Ran­dom acts of kind­ness, Dun­dalk style

The Dundalk Eagle - - OPINION - By NI­COLE ROD­MAN nrod­man@ches­pub.com

Re­cently, I re­ceived a let­ter from Roy Plum­mer, long­time (now re­tired) main­te­nance su­per­vi­sor at Dun­dalk High School and 2017 Dun­dalk Op­ti­mist Club Hu­man­i­tar­ian of the Year and DRC Mile­stone Award Win­ner.

It im­me­di­ately jumped out at me, and I knew that I wanted to share it.

Roy writes:

“This is the Dun­dalk spirit I like:

Sit­ting at the red light at Weis [Mar­ket] on Ho­labird [Av­enue], a con­struc­tion van turn­ing onto Del­vale [Av­enue] lost part of his load of con­crete blocks.

I pulled up be­hind him to help pick up the de­bris; he was young and said an im­pa­tient driver made him swerve, which caused the shift.

A yel­low State High­way truck pulled up be­hind us, lights flash­ing and two guys jumped out with shov­els and be­gan help­ing us.

They were for­mer Dun­dalk High stu­dents and said they saw me and had to stop.

”Mr. Roy, I knew I would find a way to pay you back some­day for all you did for me”

It only took the four of us a few min­utes to clear the street. I got back in the car, and a tear ran down my face and [I] thought, ‘ Yup, that 30 years was worth it — if only for that mo­ment’.”

Roy’s gen­eros­ity is well­doc­u­mented, in­clud­ing in the Ea­gle’s own cov­er­age of his mul­ti­ple award wins this year.

But how many of us would have stopped? How many of us would have taken the time out of our busy day, when we didn’t have to?

If I’m be­ing hon­est with my­self, I can’t say that I would have. But maybe we should. And it’s not just this one in­stance. Sure, con­crete blocks are heavy and not ev- ery­one has the time or abil­ity to stop and help in that sce­nario. But we face many sim­i­lar sce­nar­ios across Dun­dalk daily, times when we could have showed our “Dun­dalk spirit,” but maybe didn’t.

Picking up a piece of trash on the ground, help­ing an el­derly per­son down the stairs, say­ing hi to a neigh­bor in­stead of look­ing down at your phone.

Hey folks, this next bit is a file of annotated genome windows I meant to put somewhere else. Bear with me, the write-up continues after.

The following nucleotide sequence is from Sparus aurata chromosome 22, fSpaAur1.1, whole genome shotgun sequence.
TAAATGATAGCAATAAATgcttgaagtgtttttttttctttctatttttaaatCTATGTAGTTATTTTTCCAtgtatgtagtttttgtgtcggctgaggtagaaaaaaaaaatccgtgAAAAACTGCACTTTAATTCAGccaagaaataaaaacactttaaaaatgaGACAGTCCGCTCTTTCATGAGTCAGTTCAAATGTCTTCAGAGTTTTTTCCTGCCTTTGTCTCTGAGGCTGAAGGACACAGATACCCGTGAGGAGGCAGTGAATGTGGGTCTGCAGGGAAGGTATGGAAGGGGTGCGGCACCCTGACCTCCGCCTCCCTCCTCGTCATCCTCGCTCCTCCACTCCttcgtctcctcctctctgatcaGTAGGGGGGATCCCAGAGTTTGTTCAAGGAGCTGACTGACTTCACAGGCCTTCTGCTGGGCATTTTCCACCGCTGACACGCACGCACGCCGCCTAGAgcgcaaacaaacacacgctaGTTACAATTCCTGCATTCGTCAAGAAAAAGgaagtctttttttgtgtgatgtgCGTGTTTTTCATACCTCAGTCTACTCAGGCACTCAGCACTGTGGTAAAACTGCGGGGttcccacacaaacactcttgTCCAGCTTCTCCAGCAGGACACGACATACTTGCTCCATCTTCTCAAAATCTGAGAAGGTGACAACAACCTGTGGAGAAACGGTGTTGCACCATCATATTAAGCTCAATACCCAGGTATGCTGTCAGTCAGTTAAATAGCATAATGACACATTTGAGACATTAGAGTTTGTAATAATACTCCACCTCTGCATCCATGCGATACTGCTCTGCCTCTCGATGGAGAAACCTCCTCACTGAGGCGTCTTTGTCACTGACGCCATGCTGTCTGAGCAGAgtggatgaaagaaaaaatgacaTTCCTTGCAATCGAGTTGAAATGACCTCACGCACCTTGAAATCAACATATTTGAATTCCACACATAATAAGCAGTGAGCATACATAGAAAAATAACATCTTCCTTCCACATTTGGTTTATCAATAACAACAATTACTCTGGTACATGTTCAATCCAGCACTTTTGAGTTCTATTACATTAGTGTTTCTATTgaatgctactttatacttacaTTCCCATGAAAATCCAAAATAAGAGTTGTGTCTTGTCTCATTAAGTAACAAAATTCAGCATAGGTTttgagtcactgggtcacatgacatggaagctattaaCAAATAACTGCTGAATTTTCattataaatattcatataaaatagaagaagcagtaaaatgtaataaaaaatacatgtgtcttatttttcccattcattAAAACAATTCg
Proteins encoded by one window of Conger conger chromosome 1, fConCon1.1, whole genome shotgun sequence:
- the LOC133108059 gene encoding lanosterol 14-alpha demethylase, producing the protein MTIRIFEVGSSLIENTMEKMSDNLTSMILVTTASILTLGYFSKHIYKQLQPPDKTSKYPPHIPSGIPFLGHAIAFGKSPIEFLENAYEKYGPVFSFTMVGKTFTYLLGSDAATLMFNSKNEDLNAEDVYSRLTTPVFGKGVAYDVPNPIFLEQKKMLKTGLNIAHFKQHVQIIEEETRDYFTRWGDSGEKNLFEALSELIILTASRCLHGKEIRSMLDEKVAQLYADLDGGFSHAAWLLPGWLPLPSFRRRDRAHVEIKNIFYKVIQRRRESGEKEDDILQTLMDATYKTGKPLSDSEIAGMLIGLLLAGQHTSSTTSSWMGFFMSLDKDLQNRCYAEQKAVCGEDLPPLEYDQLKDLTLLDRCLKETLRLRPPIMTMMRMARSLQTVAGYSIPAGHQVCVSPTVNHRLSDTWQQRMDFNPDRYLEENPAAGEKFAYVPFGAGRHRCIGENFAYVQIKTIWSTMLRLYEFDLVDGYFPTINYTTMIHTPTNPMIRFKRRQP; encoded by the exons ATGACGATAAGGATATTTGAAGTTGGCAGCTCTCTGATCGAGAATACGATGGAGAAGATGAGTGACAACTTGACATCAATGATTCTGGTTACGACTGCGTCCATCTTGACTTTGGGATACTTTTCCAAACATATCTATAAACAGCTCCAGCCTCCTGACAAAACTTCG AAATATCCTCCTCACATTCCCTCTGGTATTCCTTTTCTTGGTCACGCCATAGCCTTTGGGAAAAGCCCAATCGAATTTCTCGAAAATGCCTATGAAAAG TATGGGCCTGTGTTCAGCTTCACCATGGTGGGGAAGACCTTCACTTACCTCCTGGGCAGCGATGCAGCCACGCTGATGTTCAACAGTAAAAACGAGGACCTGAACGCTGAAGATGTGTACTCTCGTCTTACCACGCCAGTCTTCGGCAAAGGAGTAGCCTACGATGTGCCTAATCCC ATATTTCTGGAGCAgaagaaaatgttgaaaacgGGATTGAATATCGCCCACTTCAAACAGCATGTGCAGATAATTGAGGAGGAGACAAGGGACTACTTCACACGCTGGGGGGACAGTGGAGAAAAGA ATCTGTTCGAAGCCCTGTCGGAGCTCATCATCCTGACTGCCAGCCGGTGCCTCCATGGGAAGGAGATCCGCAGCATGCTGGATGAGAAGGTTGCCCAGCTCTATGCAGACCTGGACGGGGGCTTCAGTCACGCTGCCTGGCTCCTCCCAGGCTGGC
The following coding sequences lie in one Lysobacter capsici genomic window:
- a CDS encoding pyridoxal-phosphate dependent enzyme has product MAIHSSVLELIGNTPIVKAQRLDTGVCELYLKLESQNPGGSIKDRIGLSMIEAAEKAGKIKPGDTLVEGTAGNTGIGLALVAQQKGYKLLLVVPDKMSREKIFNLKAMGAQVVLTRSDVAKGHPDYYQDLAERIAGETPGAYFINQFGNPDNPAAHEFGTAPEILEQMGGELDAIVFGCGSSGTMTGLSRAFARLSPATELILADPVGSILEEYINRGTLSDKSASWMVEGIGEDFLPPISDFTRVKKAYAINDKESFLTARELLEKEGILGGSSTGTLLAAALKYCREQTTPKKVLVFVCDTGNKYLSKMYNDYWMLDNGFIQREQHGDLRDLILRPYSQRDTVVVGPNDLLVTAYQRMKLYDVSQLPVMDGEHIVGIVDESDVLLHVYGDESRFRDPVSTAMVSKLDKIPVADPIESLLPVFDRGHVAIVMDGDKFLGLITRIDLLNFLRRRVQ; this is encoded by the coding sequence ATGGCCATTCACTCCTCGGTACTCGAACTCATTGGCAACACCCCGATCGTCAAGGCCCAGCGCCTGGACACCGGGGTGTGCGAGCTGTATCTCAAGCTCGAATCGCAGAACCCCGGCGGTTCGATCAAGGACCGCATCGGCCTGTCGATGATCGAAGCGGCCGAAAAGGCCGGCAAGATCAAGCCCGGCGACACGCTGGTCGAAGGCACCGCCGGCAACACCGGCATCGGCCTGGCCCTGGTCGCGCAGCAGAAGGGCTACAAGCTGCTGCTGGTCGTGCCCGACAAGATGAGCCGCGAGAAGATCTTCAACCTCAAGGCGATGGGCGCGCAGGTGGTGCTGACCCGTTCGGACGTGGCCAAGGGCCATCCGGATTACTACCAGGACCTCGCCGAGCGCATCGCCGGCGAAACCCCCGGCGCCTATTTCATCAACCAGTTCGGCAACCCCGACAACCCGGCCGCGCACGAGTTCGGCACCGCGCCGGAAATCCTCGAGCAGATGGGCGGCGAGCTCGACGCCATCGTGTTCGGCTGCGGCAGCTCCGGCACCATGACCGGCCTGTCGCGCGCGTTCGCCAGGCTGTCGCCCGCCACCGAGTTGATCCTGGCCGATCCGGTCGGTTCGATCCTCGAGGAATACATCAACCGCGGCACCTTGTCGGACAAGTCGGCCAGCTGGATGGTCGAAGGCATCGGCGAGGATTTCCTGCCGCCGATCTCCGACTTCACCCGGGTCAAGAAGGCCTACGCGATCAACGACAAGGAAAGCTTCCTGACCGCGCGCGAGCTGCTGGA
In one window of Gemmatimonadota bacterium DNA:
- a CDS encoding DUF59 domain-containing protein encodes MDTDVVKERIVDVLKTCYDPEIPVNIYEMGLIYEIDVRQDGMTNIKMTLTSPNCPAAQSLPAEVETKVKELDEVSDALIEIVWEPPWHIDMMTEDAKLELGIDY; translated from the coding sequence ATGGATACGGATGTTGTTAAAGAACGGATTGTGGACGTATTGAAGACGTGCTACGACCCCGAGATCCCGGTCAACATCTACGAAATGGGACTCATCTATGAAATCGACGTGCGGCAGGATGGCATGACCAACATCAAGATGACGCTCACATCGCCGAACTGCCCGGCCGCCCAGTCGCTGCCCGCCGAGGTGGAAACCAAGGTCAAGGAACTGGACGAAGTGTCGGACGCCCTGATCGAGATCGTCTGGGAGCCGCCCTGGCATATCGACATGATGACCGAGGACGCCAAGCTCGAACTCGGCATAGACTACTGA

Last week I en­cour­aged res­i­dents to vol­un­teer rather than just com­plain, and I be­lieve that this topic nat­u­rally branches off from that.

Many peo­ple lament the loss of the Dun­dalk of yes­ter­year. But what made that Dun­dalk so spe­cial?

It was the friend­li­ness, the ca­ma­raderie, the small town feel.

And, yes, there are many, many so­cial is­sues — crime, drugs, etc., etc., etc — that make a re­turn to such a time dif­fi­cult.

But we can hold on to a bit of that Dun­dalk spirit through sim­ple acts of kind­ness and car­ing, such as the one demon­strated by Roy.

Such as the ones demon­strated by many vol­un­teers that run clean up groups and com­mu­nity or­ga­ni­za­tions, rec coun­cils and char­i­ties across the area.

Dun­dalk spirit is alive across the area, but it is up to us to nur­ture it and make it grow.

So in­stead of look­ing down at our phones, rush­ing from pil­lar to post with nary a look at the world around us, lets look up and smile, say hi, pick up that dis­carded soda can from the side­walk, hold open a door for an ex­it­ing stranger and stop to chat with a neigh­bor we see daily but never ad­dress.

Step out from be­hind Face­book, set aside the vit­riol and bit­ter pes­simism and let’s nur­ture the Dun­dalk spirit right here in our com­mu­nity.

Opin­ions ex­pressed are those of the writer and do not rep­re­sent the opin­ion of The Dun­dalk Ea­gle or Adams Pub­lish­ing Group.


Roy Plum­mer, hold­ing his 2017 Hu­man­i­tar­ian of the Year sign from the July Fourth Pa­rade, met Gov. Larry Ho­gan (R) dur­ing a fundraiser for the gov­er­nor at Con­rad’s Ruth Villa in Mid­dle River last week­end.


Vol­un­teers of Clean Bread & Cheese Creek ded­i­cate their time to mak­ing Dun­dalk a bet­ter — and cleaner — place.

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